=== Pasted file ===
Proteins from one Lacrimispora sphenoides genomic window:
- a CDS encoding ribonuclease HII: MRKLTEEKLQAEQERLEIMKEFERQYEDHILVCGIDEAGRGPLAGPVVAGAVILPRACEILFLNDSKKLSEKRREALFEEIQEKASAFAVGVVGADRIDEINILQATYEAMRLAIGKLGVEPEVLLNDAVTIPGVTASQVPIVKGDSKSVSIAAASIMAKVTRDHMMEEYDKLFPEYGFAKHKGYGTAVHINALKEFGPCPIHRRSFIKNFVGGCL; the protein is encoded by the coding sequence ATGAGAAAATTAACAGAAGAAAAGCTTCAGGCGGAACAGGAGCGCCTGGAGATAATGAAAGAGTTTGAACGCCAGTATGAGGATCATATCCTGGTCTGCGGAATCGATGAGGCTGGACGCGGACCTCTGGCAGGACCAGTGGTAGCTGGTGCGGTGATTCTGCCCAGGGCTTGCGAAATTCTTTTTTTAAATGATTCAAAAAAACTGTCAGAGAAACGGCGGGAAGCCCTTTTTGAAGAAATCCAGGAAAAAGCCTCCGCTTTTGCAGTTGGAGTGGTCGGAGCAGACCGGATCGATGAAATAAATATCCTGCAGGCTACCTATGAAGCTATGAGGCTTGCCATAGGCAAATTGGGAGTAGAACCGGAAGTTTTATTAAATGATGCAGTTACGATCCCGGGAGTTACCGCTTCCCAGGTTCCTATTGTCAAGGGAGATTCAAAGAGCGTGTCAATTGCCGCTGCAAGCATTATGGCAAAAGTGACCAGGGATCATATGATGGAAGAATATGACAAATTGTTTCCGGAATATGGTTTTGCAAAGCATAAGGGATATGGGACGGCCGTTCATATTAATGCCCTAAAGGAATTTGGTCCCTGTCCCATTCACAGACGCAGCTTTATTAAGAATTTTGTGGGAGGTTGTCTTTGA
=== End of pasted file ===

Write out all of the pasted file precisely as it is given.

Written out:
Proteins from one Lacrimispora sphenoides genomic window:
- a CDS encoding ribonuclease HII: MRKLTEEKLQAEQERLEIMKEFERQYEDHILVCGIDEAGRGPLAGPVVAGAVILPRACEILFLNDSKKLSEKRREALFEEIQEKASAFAVGVVGADRIDEINILQATYEAMRLAIGKLGVEPEVLLNDAVTIPGVTASQVPIVKGDSKSVSIAAASIMAKVTRDHMMEEYDKLFPEYGFAKHKGYGTAVHINALKEFGPCPIHRRSFIKNFVGGCL; the protein is encoded by the coding sequence ATGAGAAAATTAACAGAAGAAAAGCTTCAGGCGGAACAGGAGCGCCTGGAGATAATGAAAGAGTTTGAACGCCAGTATGAGGATCATATCCTGGTCTGCGGAATCGATGAGGCTGGACGCGGACCTCTGGCAGGACCAGTGGTAGCTGGTGCGGTGATTCTGCCCAGGGCTTGCGAAATTCTTTTTTTAAATGATTCAAAAAAACTGTCAGAGAAACGGCGGGAAGCCCTTTTTGAAGAAATCCAGGAAAAAGCCTCCGCTTTTGCAGTTGGAGTGGTCGGAGCAGACCGGATCGATGAAATAAATATCCTGCAGGCTACCTATGAAGCTATGAGGCTTGCCATAGGCAAATTGGGAGTAGAACCGGAAGTTTTATTAAATGATGCAGTTACGATCCCGGGAGTTACCGCTTCCCAGGTTCCTATTGTCAAGGGAGATTCAAAGAGCGTGTCAATTGCCGCTGCAAGCATTATGGCAAAAGTGACCAGGGATCATATGATGGAAGAATATGACAAATTGTTTCCGGAATATGGTTTTGCAAAGCATAAGGGATATGGGACGGCCGTTCATATTAATGCCCTAAAGGAATTTGGTCCCTGTCCCATTCACAGACGCAGCTTTATTAAGAATTTTGTGGGAGGTTGTCTTTGA